The good news is that these valves are usually screwed into the sewer pipe and are fairly easy to remove, assuming you are limber enough to reach them under the sink. I've read about some being glued in place, but that's not in accordance with normal practice.

You probably will find them under your kitchen and bathroom sinks and also, possibly, associated with your shower and washer.
You make a very good point with this post, that the use of the term AAV is most often incorrect when applied to RV discussions because most RVs use the black Automatic Air Vents.

However, I would not condemn the RV industry for use of the cheaper devices. They were "outlawed" in permanent structures due to their possibility of failure, whereas the true AAV has a usable life of approximately 30 years. Automatic vents are not illegal, and I know you did not imply that, so using them in a RV is perfectly appropriate. Both devices perform the same function, when they function. Not too many RV manufacturers expect their product to last for 30 years or more so they don't include components to outlast their product. Adding a plumbing device that costs 3x more than another that works just as well is a business decision that may not make good sense, especially in an industry where keeping the price point low is a top priority.

When the Automatic vents fail, your post is critical in making the decision on how a replacement will be decided. Knowing there is a difference between an Automatic Air Vent and an AAV is valuable for the owner as it accounts for the wide variation in price between the two devices.
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Old 01-24-2021, 10:55 AM   #3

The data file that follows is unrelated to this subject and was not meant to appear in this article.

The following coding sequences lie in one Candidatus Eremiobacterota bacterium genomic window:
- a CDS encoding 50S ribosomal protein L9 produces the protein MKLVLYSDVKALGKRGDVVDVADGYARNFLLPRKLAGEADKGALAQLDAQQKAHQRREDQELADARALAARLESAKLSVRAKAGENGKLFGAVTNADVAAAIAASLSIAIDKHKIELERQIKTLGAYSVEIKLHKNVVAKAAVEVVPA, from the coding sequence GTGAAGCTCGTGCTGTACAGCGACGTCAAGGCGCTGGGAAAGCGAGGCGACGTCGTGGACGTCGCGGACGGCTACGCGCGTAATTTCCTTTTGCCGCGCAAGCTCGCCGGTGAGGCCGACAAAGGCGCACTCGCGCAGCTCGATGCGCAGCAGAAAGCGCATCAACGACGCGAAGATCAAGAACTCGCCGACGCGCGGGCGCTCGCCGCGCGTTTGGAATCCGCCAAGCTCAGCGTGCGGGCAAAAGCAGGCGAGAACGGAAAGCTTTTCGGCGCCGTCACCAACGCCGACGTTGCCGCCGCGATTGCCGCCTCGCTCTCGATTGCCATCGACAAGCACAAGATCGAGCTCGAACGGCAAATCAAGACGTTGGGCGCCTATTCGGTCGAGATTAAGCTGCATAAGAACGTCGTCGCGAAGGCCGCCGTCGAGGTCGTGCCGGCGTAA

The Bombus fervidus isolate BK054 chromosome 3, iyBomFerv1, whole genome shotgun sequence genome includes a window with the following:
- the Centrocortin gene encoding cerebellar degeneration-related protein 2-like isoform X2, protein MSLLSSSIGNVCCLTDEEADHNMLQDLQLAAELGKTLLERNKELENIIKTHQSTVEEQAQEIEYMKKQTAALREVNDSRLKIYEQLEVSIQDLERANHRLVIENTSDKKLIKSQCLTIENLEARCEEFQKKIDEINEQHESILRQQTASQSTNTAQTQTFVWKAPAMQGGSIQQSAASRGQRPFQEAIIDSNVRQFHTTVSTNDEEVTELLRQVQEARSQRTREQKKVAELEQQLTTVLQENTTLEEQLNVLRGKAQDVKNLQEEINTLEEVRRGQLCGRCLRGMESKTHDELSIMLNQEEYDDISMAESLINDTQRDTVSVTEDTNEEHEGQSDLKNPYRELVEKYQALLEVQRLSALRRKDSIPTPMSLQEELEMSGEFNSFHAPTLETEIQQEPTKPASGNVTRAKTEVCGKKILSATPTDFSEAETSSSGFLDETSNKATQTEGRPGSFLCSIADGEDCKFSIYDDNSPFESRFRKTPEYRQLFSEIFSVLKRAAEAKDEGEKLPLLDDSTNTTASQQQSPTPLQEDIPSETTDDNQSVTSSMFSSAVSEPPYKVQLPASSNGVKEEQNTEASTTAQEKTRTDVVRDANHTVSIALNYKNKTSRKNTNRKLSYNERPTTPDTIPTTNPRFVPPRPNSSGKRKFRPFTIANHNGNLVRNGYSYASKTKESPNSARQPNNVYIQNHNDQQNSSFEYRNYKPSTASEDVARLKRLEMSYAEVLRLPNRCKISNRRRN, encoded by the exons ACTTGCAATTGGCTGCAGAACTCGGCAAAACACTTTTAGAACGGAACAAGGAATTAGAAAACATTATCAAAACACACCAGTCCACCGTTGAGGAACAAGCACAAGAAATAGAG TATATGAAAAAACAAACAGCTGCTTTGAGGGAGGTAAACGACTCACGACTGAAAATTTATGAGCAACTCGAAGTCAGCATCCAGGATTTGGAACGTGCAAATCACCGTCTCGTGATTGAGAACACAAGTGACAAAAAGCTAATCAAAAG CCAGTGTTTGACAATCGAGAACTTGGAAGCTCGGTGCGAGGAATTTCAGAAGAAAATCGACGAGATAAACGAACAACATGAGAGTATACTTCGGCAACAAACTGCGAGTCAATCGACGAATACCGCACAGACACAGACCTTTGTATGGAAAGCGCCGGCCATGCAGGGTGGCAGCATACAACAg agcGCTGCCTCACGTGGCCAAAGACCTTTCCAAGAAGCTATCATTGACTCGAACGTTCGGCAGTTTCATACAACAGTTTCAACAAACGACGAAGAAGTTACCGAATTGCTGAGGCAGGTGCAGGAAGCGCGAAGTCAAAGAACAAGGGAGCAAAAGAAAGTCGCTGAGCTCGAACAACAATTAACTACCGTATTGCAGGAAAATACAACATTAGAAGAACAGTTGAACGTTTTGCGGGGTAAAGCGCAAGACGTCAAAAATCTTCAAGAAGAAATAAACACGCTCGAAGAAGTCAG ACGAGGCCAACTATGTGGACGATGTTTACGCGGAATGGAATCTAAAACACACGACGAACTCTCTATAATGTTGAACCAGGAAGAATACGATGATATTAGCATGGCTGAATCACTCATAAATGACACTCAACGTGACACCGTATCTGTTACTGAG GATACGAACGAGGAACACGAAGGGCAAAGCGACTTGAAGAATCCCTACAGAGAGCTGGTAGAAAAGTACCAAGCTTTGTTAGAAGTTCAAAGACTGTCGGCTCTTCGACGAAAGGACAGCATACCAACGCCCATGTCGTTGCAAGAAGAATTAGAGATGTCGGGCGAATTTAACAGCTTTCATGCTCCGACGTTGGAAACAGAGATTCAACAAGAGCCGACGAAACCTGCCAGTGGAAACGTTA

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I'm thinking failure of these devices is less important in an RV as they are only single level.
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Old 01-24-2021, 12:22 PM   #4
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I'm thinking failure of these devices is less important in an RV as they are only single level.
In my case the 20-year-old automatic air vents weren't sealing well enough to prevent drain flies from getting in. Single level vs multi-level wasn't an issue.
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Old 01-24-2021, 11:10 PM   #5
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AAVs/Auto Vents

They FAIL and the cheap ones used in RVs fail routinely
https://www.irv2.com/forums/f258/air...ve-502398.html

https://www.irv2.com/forums/f115/air...ue-470019.html

https://www.irv2.com/forums/f59/air-...ve-458154.html

https://www.irv2.com/forums/f278/air...ve-385227.html

https://www.irv2.com/forums/f50/air-...nk-319001.html

And On and On and On ---------
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Old 01-26-2021, 06:47 PM   #6
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I replaced all of mine with Oatley valves. I was chasing smells and that was part of what seemed to be a 10 prong approach, lol. After I went through all of the changes we also then started, and religiously use, Happy Campers. We never get smells while parked and rarely get a smell going down the road.

Those smells can be nasty and glad they are gone. For now.